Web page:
Bottomline and Autobooks partner on digital cash and payments solutions for small businesses

Bottomline and Autobooks have announced a partnership to deliver digital solutions designed to help small businesses thrive. Autobooks’ invoicing, receivables and accounting tools will be combined with Bottomline’s Digital Banking IQ platform, enabling financial institutions to deliver a unified digital experience and a suite of integrated payments and cash lifecycle solutions, purpose-built for small businesses.

The partnership will leverage Bottomline’s digital banking platform and Autobooks’ approach to helping financial institutions attract and retain small businesses, by providing essential back office services and becoming their system of record. The pair say that the collaborative effort will offer banks and credit unions a highly differentiated solution to deepen engagement and grow small business relationships.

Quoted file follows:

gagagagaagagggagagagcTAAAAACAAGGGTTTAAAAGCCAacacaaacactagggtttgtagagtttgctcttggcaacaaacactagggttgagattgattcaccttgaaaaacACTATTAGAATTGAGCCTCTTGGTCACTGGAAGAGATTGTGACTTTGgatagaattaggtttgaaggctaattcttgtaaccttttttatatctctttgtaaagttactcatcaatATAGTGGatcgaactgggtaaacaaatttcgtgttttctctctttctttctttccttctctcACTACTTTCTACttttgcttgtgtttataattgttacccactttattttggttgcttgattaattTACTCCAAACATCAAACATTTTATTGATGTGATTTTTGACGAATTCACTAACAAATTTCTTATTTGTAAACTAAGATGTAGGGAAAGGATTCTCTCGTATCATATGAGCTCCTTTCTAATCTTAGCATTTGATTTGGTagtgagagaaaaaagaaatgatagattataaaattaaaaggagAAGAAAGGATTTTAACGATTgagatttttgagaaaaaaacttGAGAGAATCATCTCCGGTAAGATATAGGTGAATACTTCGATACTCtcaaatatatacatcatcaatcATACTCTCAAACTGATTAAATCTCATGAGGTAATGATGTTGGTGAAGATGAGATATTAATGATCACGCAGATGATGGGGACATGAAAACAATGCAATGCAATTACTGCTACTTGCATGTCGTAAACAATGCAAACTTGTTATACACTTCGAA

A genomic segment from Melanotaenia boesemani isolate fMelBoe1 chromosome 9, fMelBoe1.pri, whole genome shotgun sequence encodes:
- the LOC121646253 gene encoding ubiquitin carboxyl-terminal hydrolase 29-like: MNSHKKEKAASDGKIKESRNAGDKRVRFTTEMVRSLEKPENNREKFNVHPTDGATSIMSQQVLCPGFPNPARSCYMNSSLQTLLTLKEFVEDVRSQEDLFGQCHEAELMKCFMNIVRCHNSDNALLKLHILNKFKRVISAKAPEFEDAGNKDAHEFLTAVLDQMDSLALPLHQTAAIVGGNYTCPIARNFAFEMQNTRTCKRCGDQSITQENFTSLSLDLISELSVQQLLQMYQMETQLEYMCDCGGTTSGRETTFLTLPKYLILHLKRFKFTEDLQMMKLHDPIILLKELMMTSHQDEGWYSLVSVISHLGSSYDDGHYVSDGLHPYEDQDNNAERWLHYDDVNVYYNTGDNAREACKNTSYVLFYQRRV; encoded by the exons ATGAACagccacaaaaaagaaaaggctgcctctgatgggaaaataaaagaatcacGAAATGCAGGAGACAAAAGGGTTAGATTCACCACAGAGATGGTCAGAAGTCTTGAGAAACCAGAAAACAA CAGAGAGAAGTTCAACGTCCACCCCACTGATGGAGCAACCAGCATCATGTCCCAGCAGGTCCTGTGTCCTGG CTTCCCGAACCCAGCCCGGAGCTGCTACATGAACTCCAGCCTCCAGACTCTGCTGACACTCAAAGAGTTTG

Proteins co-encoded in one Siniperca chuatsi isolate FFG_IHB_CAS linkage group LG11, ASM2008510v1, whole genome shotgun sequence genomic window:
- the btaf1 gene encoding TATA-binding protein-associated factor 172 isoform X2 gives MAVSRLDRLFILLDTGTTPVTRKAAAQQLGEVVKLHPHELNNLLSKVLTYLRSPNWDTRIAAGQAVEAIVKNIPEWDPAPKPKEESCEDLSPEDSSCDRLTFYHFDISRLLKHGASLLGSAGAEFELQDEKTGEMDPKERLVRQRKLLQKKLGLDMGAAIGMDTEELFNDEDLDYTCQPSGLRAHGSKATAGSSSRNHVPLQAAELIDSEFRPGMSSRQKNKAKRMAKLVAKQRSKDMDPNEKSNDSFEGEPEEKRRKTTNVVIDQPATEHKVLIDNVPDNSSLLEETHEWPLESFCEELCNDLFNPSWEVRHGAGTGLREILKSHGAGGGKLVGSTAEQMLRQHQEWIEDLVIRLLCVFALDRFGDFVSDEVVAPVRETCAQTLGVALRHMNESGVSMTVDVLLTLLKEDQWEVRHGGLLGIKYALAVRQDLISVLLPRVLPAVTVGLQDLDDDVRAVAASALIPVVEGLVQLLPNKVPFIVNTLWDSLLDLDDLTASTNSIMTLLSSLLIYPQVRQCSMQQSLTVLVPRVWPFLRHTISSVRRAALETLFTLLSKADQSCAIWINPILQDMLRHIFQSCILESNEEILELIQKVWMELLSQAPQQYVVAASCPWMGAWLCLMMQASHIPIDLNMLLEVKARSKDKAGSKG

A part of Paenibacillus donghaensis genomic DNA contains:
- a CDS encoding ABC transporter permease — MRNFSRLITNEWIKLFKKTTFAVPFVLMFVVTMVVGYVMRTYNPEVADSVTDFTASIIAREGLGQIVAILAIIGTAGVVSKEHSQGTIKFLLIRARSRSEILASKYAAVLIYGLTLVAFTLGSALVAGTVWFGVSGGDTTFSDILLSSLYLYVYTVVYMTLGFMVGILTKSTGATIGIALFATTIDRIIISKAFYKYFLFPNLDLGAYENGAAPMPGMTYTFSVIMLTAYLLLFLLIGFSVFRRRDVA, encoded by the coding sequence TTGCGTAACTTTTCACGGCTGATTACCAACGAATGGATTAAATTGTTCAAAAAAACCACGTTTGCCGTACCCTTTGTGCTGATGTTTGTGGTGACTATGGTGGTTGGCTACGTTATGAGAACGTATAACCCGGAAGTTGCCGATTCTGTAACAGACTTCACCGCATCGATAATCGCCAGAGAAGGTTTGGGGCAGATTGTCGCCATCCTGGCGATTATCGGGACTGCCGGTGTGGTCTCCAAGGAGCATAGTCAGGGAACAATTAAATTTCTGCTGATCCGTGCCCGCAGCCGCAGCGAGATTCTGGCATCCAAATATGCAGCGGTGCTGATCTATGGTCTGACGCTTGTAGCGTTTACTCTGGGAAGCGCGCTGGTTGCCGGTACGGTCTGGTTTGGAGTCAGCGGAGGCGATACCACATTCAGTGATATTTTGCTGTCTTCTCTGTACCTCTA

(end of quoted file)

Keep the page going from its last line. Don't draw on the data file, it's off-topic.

"Addressing the fragmentation, friction, and excessive complexity in financial management for small businesses is an enormous opportunity for any financial institution," said Norm DeLuca, managing director, Banking Solutions at Bottomline.   "Collaborating with Autobooks, we’re helping banks address this opportunity and differentiate themselves digitally, with a seamless, end-to-end experience, from account opening and onboarding through banking and payments, and extending more deeply into the everyday financial management operations of small businesses."